The $25 million Today show host who is now less popular than George Stephanopoulos is primed to become the next host of Jeopardy!, where he would seek to replace one of the most popular game-show hosts of all time. "The beleaguered host of the Today show is at the top of the list to take over the brainy game show when [Alex] Trebek steps down, as expected, in 2016," reports The New York Post today. Fans of the show were less than pleased, because everybody seems to hate Matt Lauer right now — but it's far from a done deal.
Indeed, if Lauer can't get his viewers or staffers to like him on the Today show in the mornings, how is he supposed to step in on one of the most heavily syndicated shows on television, as America is sitting down to dinner, and replace a man who's been asking answers for three decades? Lauer's strange week began on Monday when The Daily Beast's Howard Kurtz offered an "exclusive" interview with Lauer, peppered with lines from NBC executives trying to make up from the ratings dive after the allegedly Lauer-orchestrated ouster of Ann Curry — "You're [Lauer] the best person who's ever done this" was the sentiment, even if that's far from what the ratings say.
If Kurtz's piece read like an unrestrained press release from a network desperate to take the heat off of its fading star, The New York Times's Brian Stelter followed on Thursday with a report from inside the Today show itself. Notwithstanding his Q score being shaved in half since Curry's arrival and dipping below that little guy over on ABC for the first time, Today staffers finally got to say what the executives couldn't — and what no game-show producer ever wants to hear:
The employees were reassured that Today viewers didn’t want their show to turn into Good Morning America, the ABC rival that has become Americans’ No. 1 choice in the mornings. But then they were told this: “What matters most is the anchor connection to the audience; what we need to work on is the connection.” As the word “connection” was repeated, some people in the room started to chuckle because of a name that went unspoken: Matt Lauer.
“What they meant was Matt. But no one would say it,” said a senior staff member who, like the others, spoke on condition of anonymity.
(Update: Here's more on the Jeopardy! host short list, now with Brian Williams and Dan Patrick.)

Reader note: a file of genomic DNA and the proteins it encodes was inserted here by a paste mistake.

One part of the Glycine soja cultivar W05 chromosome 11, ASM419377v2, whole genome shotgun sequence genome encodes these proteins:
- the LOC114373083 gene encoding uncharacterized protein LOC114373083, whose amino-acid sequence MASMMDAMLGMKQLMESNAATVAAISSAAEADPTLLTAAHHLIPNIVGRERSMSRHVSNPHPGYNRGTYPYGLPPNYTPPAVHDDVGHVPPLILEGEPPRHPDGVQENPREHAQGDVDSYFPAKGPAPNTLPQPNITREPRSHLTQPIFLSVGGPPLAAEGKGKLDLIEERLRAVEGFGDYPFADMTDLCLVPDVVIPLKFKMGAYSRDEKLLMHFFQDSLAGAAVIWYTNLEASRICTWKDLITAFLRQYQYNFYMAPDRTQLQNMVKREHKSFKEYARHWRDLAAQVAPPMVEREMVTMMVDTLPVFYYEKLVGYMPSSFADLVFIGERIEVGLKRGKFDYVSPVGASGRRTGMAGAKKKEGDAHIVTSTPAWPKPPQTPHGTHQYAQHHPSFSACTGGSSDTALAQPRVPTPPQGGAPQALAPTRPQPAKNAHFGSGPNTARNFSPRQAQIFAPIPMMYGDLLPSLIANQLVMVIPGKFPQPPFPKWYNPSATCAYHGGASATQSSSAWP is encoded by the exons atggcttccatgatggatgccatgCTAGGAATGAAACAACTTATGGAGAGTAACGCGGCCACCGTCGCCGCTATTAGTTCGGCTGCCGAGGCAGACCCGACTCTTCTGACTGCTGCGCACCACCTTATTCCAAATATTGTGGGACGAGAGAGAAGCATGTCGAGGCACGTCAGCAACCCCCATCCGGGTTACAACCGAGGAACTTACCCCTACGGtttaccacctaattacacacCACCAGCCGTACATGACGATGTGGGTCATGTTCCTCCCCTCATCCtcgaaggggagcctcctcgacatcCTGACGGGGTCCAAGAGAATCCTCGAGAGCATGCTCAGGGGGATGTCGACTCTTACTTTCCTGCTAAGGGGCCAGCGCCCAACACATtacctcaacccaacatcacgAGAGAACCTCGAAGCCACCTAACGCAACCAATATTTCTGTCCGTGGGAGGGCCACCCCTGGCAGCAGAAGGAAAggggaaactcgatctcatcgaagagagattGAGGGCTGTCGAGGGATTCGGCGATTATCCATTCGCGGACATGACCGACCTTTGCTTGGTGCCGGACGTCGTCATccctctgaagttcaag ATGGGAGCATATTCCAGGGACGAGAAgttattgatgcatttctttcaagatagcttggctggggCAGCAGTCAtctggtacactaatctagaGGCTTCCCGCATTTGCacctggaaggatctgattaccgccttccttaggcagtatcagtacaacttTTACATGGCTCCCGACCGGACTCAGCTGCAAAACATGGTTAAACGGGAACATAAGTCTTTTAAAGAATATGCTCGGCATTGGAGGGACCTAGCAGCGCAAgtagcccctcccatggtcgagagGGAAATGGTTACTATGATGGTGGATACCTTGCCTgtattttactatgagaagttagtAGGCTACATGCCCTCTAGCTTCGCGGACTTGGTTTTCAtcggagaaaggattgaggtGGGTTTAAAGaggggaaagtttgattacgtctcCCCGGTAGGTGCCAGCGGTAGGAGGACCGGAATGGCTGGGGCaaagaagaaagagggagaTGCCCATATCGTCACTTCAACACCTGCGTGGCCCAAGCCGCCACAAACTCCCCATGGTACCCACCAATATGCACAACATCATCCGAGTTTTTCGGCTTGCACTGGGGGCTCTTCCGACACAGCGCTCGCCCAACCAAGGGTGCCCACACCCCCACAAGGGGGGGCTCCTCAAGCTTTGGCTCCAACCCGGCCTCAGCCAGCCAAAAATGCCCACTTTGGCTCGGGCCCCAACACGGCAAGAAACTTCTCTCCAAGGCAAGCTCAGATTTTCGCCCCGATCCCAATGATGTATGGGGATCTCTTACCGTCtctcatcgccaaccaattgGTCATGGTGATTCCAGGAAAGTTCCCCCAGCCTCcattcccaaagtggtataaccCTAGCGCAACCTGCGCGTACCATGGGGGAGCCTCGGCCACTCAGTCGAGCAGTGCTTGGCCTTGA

And now comes The Post's Michael Shain with an apparent exit strategy for the wounded Lauer, who appears to pull the levers at the former morning-show powerhouse even as his staff and audience are in something of a revolt. The Post reported earlier this week that Lauer wasn't planning to re-sign his $25-million-a-year contract, which expires in 2015. And that timing works: Trebek, who suffered a mild heart attack last June and has had his share of health problems despite neverending likability, is expected to step down from Jeopardy! in 2016, when he'll be close to 80 years old.
If the idea of Lauer ruining your favorite dinnertime quiz show is making you want to bang your head against a blue monitor, remember that nobody's looking at signing new contracts yet. A lot can happen in three years — including more talent scouting. The Post mentions that there's a Jeopardy! host short list which also includes Anderson Cooper, whose contract also apparently runs out next year and is already spending time in syndication-land as CNN retools itself. And the Times's Stelter believes other, less high-profile hosts may still have a shot:
Meanwhile, Lauer's co-host Savannah Guthrie swears things are actually great over at Today. "Everything's good. We're hanging in. It's better than the press would have you believe," she told the Times's Stuart Elliott. To that, Jeopardy! fans might answer: This fired female host of a once-popular morning show set the stage for a predecessor who was afraid to say anything bad about her reviled draconian co-host. Who is Ann Curry? That would be correct.
This article is from the archive of our partner The Wire.
We want to hear what you think about this article. Submit a letter to the editor or write to email@example.com.